Some angler report higher catch rates when nymphing versus dry fly fishing the Middle Provo during September.
September is one of the more productive months to fish the Upper Provo.
With Pale Morning Duns (PMDs) hatching in the mornings and Blue Morning Olives in the afternoons, the Middle Provo provides some excellent fly fishing opportunities for anglers who can match the hatch.
Dry fly fishing is producing catches and anglers report the best fly sizes are midges #18-22 in gray, olive and pay yellow colors. Effective nymphing flies include mayfly nymphs (#18-22), midge nymphs (#22-24), RS2’s and attractor nymphs including Hare’s Ears, Pheasant Tails and Sow Bug. Streamers also effective throughout October.
There are some big October caddis hatches that take place along the Middle and Lower Provo that provide excellent fly fishing opportunities for Browns. Fishing for rainbows on the Lower Provo is most productive using egg patterns and sow bugs.
Fly fishing on the Upper Provo is productive during October but begins to slow nearing the end of the month.
Both the Lower and Middle Provo rivers fish well throughout November. Anglers report orange sow bug and midge patterns are effective throughout Novemeber. Along the Middle Provo both dry fly and nymph midge patterns sizes #22-26 in orange, black and red colors produce some good action. BWO nymphs and flies (#18-24) , Pseudo mayfly patterns (#20-26) and attractor nymphs (Pheasant Tail, Hare’s Ears, Sow Bow) are also productive. Streamers fish early morning and late evening have been reported to generate bites.
The Upper Provo is still a productive fly fishery through the beginning of November weather permiting. During some years, early snow and ice over make it impossible to fish The Upper Provo.
As tailwater rivers, both Middle Provo and Lower Provo river water temperatures remain above freezing throughout December. Midge hatches along the middle and lower sections of the Provo River are prolific and trout continue to bite. Winter hatches produce flies that are relatively small, ranging in size from #24-28.
The Lower Provo is a sow bug factory and trout will take any fly that resembles a sow bug. Gray sow bug patterns size #20-24 are most productive. Sow bug patterns are effective from December through January.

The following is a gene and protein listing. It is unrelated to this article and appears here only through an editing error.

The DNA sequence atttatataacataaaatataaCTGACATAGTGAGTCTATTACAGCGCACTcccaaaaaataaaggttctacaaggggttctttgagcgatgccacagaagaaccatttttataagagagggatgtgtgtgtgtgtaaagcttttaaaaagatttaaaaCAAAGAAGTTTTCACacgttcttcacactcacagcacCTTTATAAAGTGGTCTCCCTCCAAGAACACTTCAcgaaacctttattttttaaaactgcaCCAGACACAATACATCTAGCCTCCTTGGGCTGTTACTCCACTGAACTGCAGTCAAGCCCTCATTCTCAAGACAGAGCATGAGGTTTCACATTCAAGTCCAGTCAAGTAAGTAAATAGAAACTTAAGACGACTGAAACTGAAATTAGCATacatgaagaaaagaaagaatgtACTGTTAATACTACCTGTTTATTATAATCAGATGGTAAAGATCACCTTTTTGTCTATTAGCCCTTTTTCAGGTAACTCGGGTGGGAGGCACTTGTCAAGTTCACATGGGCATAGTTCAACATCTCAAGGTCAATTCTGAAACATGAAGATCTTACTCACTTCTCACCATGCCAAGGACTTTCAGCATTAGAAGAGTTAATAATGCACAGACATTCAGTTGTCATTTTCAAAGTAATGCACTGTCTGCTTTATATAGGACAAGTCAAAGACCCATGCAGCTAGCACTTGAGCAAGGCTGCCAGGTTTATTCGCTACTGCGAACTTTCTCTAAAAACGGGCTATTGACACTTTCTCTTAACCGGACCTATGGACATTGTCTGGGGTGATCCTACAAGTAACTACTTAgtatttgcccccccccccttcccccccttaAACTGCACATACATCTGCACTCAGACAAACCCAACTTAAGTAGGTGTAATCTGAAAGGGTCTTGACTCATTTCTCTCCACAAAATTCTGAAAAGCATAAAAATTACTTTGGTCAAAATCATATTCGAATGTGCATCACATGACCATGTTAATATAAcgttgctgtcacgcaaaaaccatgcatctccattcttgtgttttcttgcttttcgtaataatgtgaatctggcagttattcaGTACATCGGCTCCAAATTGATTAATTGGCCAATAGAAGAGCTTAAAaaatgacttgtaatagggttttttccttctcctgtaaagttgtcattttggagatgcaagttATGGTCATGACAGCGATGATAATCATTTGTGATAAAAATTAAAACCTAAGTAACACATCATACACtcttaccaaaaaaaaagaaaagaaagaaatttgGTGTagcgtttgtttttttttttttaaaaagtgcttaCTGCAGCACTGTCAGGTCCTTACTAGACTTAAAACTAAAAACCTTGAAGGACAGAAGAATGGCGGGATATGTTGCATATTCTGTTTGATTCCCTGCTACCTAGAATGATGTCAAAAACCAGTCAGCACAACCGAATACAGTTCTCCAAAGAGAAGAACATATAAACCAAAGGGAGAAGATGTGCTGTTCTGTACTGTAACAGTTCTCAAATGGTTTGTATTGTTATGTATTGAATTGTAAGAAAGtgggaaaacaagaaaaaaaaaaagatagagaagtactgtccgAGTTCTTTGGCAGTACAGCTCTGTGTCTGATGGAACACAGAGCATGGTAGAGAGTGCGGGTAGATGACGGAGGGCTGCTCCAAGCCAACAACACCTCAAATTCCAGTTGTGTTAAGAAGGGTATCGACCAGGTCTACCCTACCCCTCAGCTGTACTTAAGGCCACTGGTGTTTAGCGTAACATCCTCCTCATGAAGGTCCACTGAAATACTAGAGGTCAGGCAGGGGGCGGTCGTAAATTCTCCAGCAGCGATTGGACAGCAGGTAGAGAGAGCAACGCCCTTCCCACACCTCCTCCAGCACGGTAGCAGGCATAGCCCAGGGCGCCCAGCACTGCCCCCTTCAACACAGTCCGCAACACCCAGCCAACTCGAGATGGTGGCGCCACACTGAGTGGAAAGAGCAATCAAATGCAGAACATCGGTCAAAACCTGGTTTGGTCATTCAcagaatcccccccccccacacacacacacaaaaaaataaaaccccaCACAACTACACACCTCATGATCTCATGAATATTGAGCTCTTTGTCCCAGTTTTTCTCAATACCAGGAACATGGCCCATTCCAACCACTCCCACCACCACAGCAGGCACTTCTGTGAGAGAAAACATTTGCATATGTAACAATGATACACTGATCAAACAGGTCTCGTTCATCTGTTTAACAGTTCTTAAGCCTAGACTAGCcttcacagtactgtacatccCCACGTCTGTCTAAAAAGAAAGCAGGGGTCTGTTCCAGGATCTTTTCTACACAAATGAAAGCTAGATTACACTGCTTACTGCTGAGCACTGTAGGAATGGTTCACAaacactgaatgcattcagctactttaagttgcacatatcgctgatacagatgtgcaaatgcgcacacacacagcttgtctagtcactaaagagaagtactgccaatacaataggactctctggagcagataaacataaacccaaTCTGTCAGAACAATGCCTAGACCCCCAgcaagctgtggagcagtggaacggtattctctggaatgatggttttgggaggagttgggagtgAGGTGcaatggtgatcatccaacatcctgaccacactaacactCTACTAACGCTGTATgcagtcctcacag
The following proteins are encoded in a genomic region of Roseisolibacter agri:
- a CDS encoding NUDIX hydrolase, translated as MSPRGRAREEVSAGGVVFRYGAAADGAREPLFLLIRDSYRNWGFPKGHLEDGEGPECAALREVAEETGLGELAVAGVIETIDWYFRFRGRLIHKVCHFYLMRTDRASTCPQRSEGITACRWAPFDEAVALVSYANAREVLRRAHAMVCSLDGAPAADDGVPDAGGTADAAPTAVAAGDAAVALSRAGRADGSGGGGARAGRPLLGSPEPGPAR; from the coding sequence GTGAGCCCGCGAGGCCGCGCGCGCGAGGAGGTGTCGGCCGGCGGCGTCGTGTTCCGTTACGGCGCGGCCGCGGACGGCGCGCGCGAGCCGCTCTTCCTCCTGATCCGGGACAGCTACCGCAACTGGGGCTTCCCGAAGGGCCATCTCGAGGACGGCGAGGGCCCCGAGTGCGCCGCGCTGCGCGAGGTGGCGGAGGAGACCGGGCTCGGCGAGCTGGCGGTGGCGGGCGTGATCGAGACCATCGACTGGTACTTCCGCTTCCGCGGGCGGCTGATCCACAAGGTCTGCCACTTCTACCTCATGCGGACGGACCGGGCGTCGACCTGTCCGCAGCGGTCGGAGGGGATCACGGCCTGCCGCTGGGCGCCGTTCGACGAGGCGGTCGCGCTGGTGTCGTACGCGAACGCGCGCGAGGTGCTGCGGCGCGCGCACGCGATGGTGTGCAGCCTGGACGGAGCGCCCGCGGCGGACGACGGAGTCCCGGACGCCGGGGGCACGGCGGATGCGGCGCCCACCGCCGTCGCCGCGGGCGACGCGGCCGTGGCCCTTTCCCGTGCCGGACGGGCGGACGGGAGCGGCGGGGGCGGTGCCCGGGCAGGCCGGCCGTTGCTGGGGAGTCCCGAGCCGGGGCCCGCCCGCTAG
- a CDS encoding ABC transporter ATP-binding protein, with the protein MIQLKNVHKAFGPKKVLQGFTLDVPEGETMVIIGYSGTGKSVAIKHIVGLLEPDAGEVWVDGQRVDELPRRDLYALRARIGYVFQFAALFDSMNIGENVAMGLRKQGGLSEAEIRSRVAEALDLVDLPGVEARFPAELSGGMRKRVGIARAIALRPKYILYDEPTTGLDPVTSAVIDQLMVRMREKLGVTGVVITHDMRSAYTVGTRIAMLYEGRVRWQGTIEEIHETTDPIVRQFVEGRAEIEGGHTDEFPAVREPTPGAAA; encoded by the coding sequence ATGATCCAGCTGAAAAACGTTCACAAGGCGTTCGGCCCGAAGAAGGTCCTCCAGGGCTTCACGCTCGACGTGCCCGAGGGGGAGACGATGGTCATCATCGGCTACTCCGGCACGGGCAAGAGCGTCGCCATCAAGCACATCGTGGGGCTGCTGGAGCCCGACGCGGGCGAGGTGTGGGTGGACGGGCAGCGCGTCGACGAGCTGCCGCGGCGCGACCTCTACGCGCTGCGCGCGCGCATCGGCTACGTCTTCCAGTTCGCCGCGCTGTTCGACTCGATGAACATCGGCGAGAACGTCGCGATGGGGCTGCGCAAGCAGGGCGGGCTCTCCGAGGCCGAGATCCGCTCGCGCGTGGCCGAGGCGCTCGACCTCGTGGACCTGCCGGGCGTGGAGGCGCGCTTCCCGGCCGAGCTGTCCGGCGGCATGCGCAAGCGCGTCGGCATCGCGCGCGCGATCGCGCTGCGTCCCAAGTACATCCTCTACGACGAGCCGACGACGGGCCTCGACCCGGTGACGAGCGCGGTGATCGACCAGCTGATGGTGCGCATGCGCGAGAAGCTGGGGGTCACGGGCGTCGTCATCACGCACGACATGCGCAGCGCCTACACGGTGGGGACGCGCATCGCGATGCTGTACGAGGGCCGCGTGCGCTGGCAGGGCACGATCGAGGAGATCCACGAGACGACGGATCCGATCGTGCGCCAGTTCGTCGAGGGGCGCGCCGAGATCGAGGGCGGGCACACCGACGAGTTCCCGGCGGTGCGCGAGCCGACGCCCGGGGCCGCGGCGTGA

Brown trout continue to spawn through December. Egg patterns are effective and can be used December through January.
As a freestone stream the Upper Provo may freeze over during mid winter closing down fishing along some sections.
Dry fly fishing along the Middle and Lower Provo rivers continues throughout January. Midge hatches remain strong, but midges are typically smaller sizes #26-30. The most consistent fishing during January is along the Lower Provo.
Fishing sow bug patterns (#16-20) continue to generate bites. Anglers also report brown, black, and red thread midge patterns yield catches consistently.
Fishing tends to be more consistent in the afternoon as water warms. Target the slower deeper water in the morning and faster shallow riffles in the afternoons.
Streamers fish well during January.
The Lower Provo River can produce some great trout fishing throughout February. January midge hatches continue through February but midges are now a bit bigger—sizes #16-20. Nymphing on the Lower Provo is popular and effective during February. Bounce rigs and in-line nymphing techniques work equally well.
Angler’s report nymphing small midge emergers and sow bug patterns sizes #16-20 produce nice catch rates, as well as dry flying Griffith Knat and Mother Shucker patterns. Tandem rigs with a sow bug (#18-20) trailed by any one of various midge patterns produces consistent hookups.
The Middle Provo river also fishes good during February, weather permiting. Buffalo midge hatches can be strong some years during mid afternoon. Use dry fly patterns in the #18-20 size range and match the hatch. Nymphing with gray, black and brown midge larva patterns sizes #18-26 also produces good catches on the Middle Provo.
Blue Wing Olive mayflies start hatching around the end of February with the best action coming in March.
Top fish species
The following are the most common catches reported by anglers.